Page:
First of all, let’s agree that yes, no matter how much the believers in multiculturalism among us try, Islam does indeed clash with the way of life in much of Europe and other prominent developed countries, such as Australia, Canada and the United States.
Most people in the West drink alcohol on a regular basis. Many European cultures have traditions associated with its consumption and it is viewed as unsociable (hostile, even) to refuse the offer of an alcoholic drink by your host. Islam forbids the consumption of alcohol.
The number of marriages has been steadily decreasing in much of the developed world over the last decade, with sexual activity among teenagers being viewed as the norm. Islam forbids premarital sex.
And of course there is always the issue of the handshake: if you are fortunate enough not to belong to a culture where hugging and kissing near-strangers (of either sex) as a greeting is customary, then it is unquestionable that you will shake hands as a greeting, especially if you are meeting someone for the first time. Islam forbids any form physical contact with the opposite sex.
So, yes, Islam does indeed clash with Western cultures.
Or does it?
To be precise, what clashes with Western cultures are the cultures that Muslim emigrants export with their selves when they emigrate or flee their homelands. Islam, as frequently practised by these emigrants places emphasis on practising daily rituals and obeying detailed rulings on various everyday matters as derived from a largely literal reading of the Koran. This kind of religious practice can often morph with outdated (even barbaric at times) cultural practices, such as child marriages and genital mutilation. When a lack of education is thrown into the mix, it becomes increasingly difficult for any one, outsider or not, to differentiate between the sacred and the archaic.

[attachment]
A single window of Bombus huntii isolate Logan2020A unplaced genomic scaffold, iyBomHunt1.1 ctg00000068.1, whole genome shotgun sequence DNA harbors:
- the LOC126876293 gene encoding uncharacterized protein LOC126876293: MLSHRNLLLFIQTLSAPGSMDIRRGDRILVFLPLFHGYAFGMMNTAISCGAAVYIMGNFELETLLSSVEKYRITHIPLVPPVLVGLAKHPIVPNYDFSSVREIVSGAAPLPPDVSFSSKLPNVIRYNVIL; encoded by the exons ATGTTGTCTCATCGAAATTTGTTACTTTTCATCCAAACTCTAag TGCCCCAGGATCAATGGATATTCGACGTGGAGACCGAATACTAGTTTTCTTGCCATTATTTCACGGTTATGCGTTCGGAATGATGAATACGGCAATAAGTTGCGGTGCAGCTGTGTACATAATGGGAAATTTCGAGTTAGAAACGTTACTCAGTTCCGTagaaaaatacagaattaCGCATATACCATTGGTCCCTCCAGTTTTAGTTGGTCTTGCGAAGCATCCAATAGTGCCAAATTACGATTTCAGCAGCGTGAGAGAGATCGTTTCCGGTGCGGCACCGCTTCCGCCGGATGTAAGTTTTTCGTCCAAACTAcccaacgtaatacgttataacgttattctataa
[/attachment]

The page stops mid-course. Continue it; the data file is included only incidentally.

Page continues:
However, a literal reading is not the only reading of the Koran that is possible. It is possible to read the Koran in a more metaphorical manner. What one discovers upon such a reading is that the values that underpin Islam, as with any other religion, are remarkably similar; it is difficult to find a religion where honesty, patience and kindness are not valued.
The current European refugee crisis asks us not whether Islam can exist within a Western culture, but whether we, both Muslims and non-Muslims, have the compassion, the intelligence, the patience and (perhaps most importantly) the courage to challenge the preconceived ideas we have about ourselves and each other and to move beyond the comfortable familiar into the possibility of a more harmonious world.